The information below comes from the statement of deficiencies compiled by health inspectors and provided to AHCJ by the Centers for Medicare and Medicaid Services. It does not include the steps the hospital plans to take to fix the problem, known as a plan of correction. For that information, you should contact the hospital, your state health department or CMS. Accessing the document may require you to file a Freedom of Information Request. Information on doing so is available here.
|MADISON HEALTH||210 NORTH MAIN STREET LONDON, OH 43140||July 3, 2012|
|VIOLATION: EMERGENCY SERVICES POLICIES||Tag No: A1104|
|Based on medical record review, physician credentialing file review, staff interview, and unanswered request for policies and procedures related to obstetrical and neonatal emergencies, it was determined that the hospital failed to provide written policies, procedures, or protocols related to obstetrical and neonatal emergencies as requested. The hospital has 55 total beds including a Level One Nursery, licensed for seven maternal beds and nine infant beds. The census at the time of the survey was 17.
Interview of two maternity unit nurses, (staff D and E) on 07/03/12 revealed there were no written policies or procedures to direct maternity staff in obtaining help in the event of an obstetrical emergency. Both nurses stated the patient's obstetrician would be called first, but there were no defined protocols, or emergency call procedures such as, notifying an on call pediatrician, notifying a children's hospital neonatal support unit, or notifying the hospitals own emergency department.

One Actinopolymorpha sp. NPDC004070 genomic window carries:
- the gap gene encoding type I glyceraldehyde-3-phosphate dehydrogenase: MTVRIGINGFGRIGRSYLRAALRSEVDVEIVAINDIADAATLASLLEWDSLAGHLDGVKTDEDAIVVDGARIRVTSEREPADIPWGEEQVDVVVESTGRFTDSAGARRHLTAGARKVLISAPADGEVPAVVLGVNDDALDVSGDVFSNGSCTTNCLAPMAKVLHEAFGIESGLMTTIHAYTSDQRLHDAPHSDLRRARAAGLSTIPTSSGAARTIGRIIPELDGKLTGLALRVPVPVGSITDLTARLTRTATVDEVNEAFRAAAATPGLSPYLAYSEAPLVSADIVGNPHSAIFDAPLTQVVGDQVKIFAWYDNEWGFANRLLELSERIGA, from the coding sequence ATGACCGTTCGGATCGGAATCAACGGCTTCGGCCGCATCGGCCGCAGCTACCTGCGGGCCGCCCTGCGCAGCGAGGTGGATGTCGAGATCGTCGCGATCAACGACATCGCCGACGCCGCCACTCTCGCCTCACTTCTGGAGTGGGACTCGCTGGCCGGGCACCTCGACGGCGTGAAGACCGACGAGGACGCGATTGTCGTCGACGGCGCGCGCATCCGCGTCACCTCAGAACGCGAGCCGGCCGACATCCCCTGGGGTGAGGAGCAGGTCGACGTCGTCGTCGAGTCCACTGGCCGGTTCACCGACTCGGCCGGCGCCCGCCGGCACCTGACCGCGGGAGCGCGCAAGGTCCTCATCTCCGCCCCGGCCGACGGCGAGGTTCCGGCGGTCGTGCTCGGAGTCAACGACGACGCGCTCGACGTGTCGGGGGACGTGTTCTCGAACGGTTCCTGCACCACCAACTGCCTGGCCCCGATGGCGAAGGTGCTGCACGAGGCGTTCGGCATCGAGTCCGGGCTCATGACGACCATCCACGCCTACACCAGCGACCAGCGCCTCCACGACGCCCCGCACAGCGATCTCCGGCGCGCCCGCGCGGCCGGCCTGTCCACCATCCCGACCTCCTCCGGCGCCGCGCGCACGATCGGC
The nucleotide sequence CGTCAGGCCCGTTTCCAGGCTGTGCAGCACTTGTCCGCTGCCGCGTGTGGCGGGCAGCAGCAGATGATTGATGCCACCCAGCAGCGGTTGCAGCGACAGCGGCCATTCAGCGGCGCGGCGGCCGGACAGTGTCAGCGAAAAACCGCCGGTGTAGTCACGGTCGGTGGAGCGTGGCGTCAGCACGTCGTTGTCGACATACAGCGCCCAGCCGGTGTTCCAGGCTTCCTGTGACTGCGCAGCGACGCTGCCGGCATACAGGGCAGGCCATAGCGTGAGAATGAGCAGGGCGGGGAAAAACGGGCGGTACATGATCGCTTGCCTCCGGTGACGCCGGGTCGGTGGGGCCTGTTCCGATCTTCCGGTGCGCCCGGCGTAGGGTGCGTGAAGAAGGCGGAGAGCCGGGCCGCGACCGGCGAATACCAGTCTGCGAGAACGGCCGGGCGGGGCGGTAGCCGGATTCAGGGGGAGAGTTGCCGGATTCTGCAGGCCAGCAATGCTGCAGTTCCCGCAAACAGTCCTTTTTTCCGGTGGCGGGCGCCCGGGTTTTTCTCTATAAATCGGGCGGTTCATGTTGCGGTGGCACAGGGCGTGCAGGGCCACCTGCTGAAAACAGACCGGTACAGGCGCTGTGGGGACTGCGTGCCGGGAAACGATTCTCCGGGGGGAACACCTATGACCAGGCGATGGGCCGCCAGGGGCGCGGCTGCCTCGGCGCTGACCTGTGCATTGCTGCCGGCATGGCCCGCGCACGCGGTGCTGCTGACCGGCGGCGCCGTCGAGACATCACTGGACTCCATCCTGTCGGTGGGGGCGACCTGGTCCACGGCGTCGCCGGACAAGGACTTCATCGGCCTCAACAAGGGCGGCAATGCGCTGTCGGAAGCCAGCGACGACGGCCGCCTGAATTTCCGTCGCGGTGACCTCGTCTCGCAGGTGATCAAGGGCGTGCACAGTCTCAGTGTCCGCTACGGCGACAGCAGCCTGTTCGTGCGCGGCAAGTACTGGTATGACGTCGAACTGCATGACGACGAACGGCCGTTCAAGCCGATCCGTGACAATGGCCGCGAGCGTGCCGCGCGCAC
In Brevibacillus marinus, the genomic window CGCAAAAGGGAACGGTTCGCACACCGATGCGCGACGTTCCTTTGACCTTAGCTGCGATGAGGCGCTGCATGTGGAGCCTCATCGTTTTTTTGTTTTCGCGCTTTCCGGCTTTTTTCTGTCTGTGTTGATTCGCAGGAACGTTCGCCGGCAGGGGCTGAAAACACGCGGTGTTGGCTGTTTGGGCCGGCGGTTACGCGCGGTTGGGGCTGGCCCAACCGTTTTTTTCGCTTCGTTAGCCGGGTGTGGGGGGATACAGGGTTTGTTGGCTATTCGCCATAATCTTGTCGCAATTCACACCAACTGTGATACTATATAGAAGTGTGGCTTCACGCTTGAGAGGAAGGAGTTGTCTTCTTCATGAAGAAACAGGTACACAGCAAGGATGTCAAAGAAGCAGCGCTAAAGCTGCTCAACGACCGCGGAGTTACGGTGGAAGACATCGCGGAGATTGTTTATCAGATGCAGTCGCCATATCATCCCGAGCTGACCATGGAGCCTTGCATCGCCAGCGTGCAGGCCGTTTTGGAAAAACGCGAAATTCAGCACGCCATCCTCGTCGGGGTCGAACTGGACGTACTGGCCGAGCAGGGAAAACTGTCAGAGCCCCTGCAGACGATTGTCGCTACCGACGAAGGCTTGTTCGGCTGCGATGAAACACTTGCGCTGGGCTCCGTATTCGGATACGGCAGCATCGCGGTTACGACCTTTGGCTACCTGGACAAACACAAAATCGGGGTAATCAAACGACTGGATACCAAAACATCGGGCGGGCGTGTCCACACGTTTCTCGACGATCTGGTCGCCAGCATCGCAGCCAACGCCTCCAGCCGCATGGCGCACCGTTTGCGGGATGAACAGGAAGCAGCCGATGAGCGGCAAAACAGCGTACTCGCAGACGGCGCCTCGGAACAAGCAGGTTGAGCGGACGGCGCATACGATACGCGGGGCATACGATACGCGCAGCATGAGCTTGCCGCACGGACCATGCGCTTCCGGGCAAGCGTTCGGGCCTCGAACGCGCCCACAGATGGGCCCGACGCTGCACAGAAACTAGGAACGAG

Interview of a hospital emergency department (ED) physician (staff F) on 07/03/12 at 3:50 PM revealed that the ED physician responds to all hospital "Code Blues" (an emergency situation requiring rapid response in order to provide cardiopulmonary resuscitation), including those in the maternity department. The physician stated there is no policy to differentiate a "Code Blue" called for the mother or neonate.
Review of physician credentialing files revealed all ED physicians were certified in ACLS (advanced cardiac life support), BLS (basic life support), and PALS (pediatric advanced life support). Staff F was asked if ED physicians were certified in NRP (neonatal resuscitation program) and he stated, NRP certification had been optional, but the hospital, as of June 2012, has required all ED physicians to become NRP certified. No hospital policies were in place regarding NRP certification for ED physicians. When requested, the hospital failed to provide these policies.